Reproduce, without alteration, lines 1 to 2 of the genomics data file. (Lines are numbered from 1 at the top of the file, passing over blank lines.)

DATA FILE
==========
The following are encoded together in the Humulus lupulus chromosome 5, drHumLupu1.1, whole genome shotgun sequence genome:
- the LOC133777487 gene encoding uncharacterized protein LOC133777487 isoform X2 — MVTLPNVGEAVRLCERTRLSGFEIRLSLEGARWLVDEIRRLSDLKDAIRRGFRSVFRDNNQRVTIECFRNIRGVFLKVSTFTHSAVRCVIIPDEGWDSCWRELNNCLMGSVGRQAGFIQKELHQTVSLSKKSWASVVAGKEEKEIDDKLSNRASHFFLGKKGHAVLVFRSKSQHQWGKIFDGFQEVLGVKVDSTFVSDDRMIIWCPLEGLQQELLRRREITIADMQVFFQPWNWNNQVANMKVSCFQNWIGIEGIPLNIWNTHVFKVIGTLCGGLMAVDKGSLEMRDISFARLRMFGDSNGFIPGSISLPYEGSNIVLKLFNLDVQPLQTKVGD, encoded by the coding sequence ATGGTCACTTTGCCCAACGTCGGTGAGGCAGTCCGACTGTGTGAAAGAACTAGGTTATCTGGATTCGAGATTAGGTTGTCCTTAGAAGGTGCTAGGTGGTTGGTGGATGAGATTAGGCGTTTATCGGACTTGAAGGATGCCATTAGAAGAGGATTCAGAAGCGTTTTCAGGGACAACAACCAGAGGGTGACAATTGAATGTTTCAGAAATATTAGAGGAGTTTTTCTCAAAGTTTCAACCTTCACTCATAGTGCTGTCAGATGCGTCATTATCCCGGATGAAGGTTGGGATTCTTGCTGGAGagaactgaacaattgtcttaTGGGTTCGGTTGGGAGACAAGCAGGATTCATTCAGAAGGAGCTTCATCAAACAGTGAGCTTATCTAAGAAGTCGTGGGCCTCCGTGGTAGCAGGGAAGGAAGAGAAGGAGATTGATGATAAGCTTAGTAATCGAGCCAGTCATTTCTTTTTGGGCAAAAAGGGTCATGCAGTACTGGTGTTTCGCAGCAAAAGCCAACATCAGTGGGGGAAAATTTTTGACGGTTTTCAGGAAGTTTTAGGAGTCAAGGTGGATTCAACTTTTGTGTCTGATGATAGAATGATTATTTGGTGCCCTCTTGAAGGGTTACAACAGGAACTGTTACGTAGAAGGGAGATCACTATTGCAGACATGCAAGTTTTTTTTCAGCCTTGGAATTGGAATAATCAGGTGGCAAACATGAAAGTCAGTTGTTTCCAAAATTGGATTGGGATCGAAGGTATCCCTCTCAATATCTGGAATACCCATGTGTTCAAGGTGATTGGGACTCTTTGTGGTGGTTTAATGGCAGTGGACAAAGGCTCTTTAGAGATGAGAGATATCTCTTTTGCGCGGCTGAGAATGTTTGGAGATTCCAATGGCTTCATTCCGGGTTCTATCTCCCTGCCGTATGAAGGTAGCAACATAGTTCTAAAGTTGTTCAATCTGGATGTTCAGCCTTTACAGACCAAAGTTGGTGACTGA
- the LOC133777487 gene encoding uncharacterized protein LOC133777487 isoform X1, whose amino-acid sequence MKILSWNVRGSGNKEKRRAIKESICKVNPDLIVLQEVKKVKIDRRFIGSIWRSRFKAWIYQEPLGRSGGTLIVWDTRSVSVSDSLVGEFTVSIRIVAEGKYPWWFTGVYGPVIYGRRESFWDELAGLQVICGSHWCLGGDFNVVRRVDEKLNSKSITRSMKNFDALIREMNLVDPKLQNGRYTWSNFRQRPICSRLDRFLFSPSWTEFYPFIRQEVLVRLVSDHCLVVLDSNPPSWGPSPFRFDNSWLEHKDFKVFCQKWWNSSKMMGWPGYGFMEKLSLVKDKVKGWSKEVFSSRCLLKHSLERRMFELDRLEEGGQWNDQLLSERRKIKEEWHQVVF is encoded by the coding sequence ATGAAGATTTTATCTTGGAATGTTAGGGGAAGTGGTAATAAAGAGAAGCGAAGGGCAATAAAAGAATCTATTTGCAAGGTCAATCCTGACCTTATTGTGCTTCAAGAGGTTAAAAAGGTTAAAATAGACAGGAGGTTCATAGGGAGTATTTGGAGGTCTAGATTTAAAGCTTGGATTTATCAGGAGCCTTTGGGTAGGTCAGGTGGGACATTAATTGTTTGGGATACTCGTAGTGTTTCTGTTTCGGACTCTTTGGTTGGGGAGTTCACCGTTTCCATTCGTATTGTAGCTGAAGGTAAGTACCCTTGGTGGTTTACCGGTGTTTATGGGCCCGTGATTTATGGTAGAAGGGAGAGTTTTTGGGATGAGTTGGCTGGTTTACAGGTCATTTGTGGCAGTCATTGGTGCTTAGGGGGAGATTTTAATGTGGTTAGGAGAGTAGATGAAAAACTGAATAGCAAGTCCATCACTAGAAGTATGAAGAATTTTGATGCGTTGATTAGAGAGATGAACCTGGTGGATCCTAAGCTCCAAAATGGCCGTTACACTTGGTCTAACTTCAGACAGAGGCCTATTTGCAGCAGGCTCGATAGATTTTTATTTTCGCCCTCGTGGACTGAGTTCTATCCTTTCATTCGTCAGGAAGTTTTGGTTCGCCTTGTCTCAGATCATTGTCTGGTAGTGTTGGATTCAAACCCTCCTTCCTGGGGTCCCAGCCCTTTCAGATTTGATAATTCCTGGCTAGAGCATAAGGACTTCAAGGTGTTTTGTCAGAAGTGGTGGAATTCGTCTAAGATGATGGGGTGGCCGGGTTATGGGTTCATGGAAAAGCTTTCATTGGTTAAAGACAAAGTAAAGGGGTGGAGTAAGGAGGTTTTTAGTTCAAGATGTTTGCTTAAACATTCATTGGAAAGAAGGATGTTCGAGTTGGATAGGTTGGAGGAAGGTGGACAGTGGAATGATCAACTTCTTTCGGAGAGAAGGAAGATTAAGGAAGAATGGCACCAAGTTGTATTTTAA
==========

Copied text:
The following are encoded together in the Humulus lupulus chromosome 5, drHumLupu1.1, whole genome shotgun sequence genome:
- the LOC133777487 gene encoding uncharacterized protein LOC133777487 isoform X2 — MVTLPNVGEAVRLCERTRLSGFEIRLSLEGARWLVDEIRRLSDLKDAIRRGFRSVFRDNNQRVTIECFRNIRGVFLKVSTFTHSAVRCVIIPDEGWDSCWRELNNCLMGSVGRQAGFIQKELHQTVSLSKKSWASVVAGKEEKEIDDKLSNRASHFFLGKKGHAVLVFRSKSQHQWGKIFDGFQEVLGVKVDSTFVSDDRMIIWCPLEGLQQELLRRREITIADMQVFFQPWNWNNQVANMKVSCFQNWIGIEGIPLNIWNTHVFKVIGTLCGGLMAVDKGSLEMRDISFARLRMFGDSNGFIPGSISLPYEGSNIVLKLFNLDVQPLQTKVGD, encoded by the coding sequence ATGGTCACTTTGCCCAACGTCGGTGAGGCAGTCCGACTGTGTGAAAGAACTAGGTTATCTGGATTCGAGATTAGGTTGTCCTTAGAAGGTGCTAGGTGGTTGGTGGATGAGATTAGGCGTTTATCGGACTTGAAGGATGCCATTAGAAGAGGATTCAGAAGCGTTTTCAGGGACAACAACCAGAGGGTGACAATTGAATGTTTCAGAAATATTAGAGGAGTTTTTCTCAAAGTTTCAACCTTCACTCATAGTGCTGTCAGATGCGTCATTATCCCGGATGAAGGTTGGGATTCTTGCTGGAGagaactgaacaattgtcttaTGGGTTCGGTTGGGAGACAAGCAGGATTCATTCAGAAGGAGCTTCATCAAACAGTGAGCTTATCTAAGAAGTCGTGGGCCTCCGTGGTAGCAGGGAAGGAAGAGAAGGAGATTGATGATAAGCTTAGTAATCGAGCCAGTCATTTCTTTTTGGGCAAAAAGGGTCATGCAGTACTGGTGTTTCGCAGCAAAAGCCAACATCAGTGGGGGAAAATTTTTGACGGTTTTCAGGAAGTTTTAGGAGTCAAGGTGGATTCAACTTTTGTGTCTGATGATAGAATGATTATTTGGTGCCCTCTTGAAGGGTTACAACAGGAACTGTTACGTAGAAGGGAGATCACTATTGCAGACATGCAAGTTTTTTTTCAGCCTTGGAATTGGAATAATCAGGTGGCAAACATGAAAGTCAGTTGTTTCCAAAATTGGATTGGGATCGAAGGTATCCCTCTCAATATCTGGAATACCCATGTGTTCAAGGTGATTGGGACTCTTTGTGGTGGTTTAATGGCAGTGGACAAAGGCTCTTTAGAGATGAGAGATATCTCTTTTGCGCGGCTGAGAATGTTTGGAGATTCCAATGGCTTCATTCCGGGTTCTATCTCCCTGCCGTATGAAGGTAGCAACATAGTTCTAAAGTTGTTCAATCTGGATGTTCAGCCTTTACAGACCAAAGTTGGTGACTGA